Reference: Sahih al-Bukhari 6830, Book 86, Hadith 57/ Vol. 8, Book 82, Hadith 817 ENG

The above tradition is so remarkably similar to the situation the Prophet [saw] was in. The caliph of the time, Umar ibn Al Khattab, wishes to make a declaration regarding successorship and warning people about an issue pertaining to it in the Hajj season itself. Rather than giving the speech at Hajj, he is advised by Abdur Rahman bin Auf that the Hajj will gather people from all around Arabia and the other conquered lands, and that rather, he should make this important statement in Medina, where the prophets traditions were preserved and were Islam had gain a true stronghold. Furthermore he warned that people at Hajj from different regions were far weaker with regards to understanding, comprehending, and upholding the true meanings and intentions of the Sunnah and putting statements in their proper place. Umar ibn Al Khattab seemed to accept and agree with this advice, and waited only until Medina to give his very important speech.

Abdur Rahman bin Auf was also correct in his assertion, given that the “Mu’alafati Quloobuhum’ who converted at the day of the conquest of Mecca and after had very little if at all any contribution to reporting from the Prophet [saw] and having the same role in the traditions of the Prophet and an understanding of the religion.

Furthermore one must also consider that by the time of Umar ibn Al Khattab, many of the apostate tribes of Yemen, Oman, Bahrain, T’aif and other regions had been dealt with in the Ridda wars. Furthermore, Islam had been in these lands for at least a decade, if not more than this. Despite this, Umar ibn Al Khattab is still worried about hypocrites from Mecca and those of surrounding regions in Arabia not putting his statement in its proper place and misinterpreting it and causing mischief. Undoubtedly, the situation was far more grave at the time of the Prophet [saw] where Mecca had barely just been taken, and the neighbouring regions of Yemen,Ta’if and other such places had only just been conquered or had been fought with to submission, still harbouring hypocrites who would en-masse apostate.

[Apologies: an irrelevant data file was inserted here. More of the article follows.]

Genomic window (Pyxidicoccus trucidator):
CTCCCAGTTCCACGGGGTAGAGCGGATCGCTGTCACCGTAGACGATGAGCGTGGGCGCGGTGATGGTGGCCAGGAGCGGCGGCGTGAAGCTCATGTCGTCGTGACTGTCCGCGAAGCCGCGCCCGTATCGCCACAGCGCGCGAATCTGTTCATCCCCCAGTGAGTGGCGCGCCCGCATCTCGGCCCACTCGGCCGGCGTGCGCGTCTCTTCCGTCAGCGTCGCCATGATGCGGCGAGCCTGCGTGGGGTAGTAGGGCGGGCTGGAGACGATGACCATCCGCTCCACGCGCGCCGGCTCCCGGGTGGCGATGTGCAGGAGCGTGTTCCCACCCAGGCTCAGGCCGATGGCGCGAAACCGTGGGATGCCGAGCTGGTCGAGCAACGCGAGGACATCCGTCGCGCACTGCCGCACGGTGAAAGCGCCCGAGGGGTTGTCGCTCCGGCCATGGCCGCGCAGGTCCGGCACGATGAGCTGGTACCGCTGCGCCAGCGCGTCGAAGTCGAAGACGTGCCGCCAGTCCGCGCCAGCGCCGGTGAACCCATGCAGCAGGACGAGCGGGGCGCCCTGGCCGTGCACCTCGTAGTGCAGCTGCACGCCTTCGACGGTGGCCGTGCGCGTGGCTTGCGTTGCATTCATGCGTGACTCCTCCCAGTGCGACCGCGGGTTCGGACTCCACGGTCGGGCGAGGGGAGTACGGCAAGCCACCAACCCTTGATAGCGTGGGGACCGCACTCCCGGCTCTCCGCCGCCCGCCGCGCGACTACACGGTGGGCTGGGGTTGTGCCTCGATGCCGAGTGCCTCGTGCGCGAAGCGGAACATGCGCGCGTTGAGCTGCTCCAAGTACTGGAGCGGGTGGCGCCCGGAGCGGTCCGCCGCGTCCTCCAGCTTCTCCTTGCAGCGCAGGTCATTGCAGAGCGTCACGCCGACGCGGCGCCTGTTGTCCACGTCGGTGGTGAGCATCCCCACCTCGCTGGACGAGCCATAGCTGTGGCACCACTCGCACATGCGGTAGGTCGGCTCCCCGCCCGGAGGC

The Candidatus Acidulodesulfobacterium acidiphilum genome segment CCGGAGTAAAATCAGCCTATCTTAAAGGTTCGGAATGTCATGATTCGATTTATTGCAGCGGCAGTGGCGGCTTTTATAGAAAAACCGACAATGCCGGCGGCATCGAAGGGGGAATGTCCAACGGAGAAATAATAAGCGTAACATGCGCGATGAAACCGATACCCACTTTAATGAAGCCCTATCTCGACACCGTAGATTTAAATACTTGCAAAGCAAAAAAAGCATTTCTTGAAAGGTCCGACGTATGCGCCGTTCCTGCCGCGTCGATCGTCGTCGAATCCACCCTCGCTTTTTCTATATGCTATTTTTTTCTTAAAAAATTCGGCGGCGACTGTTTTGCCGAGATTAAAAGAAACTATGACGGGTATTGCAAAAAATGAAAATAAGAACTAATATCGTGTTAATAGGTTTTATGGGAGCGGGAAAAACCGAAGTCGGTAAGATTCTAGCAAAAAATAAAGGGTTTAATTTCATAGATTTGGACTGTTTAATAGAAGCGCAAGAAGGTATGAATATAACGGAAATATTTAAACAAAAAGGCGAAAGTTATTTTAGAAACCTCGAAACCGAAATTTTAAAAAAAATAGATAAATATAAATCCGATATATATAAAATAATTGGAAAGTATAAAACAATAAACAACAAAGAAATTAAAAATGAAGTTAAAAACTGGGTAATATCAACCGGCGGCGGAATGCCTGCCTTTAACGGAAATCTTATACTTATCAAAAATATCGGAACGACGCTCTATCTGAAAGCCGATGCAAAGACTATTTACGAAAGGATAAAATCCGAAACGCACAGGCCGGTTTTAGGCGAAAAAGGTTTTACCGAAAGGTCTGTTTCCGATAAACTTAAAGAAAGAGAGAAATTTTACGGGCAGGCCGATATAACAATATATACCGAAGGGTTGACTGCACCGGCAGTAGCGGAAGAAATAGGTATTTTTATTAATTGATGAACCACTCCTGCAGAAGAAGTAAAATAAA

If Umar Ibn Al Khattab and other senior companions such as Abdurahman Ibn Awf could recognise the problematic nature of making certain proclamations in Mecca during the Hajj season when all had gathered, pertaining to the issue of leadership itself, at a time when Islam had more time to grow in these lands and hypocrites had been generally dealt with, why could the Prophet [saw] also not desire and seek to do likewise, at a time when the situation was far graver? Although there is no doubt that there were hypocrites even among the people of Medina, but there were far more at Makkah.

In fact, we find in Saheeh Shia narrations that the Prophet [saw] indeed was worried about those who were hypocrites, or those who would claim he is lying, or turn away. Though this is of no value to sunni’s, it merely confirms that Shia’s have original and reliable sources which confirm rational sense, historical context, and the very same worry is echoed in Sahhih Bukhari by Abdurahman ibn Awf and agreed upon by Umar ibn Al Khattab. The following is from Al Kafi and is a Saheeh [Authentic] hadith: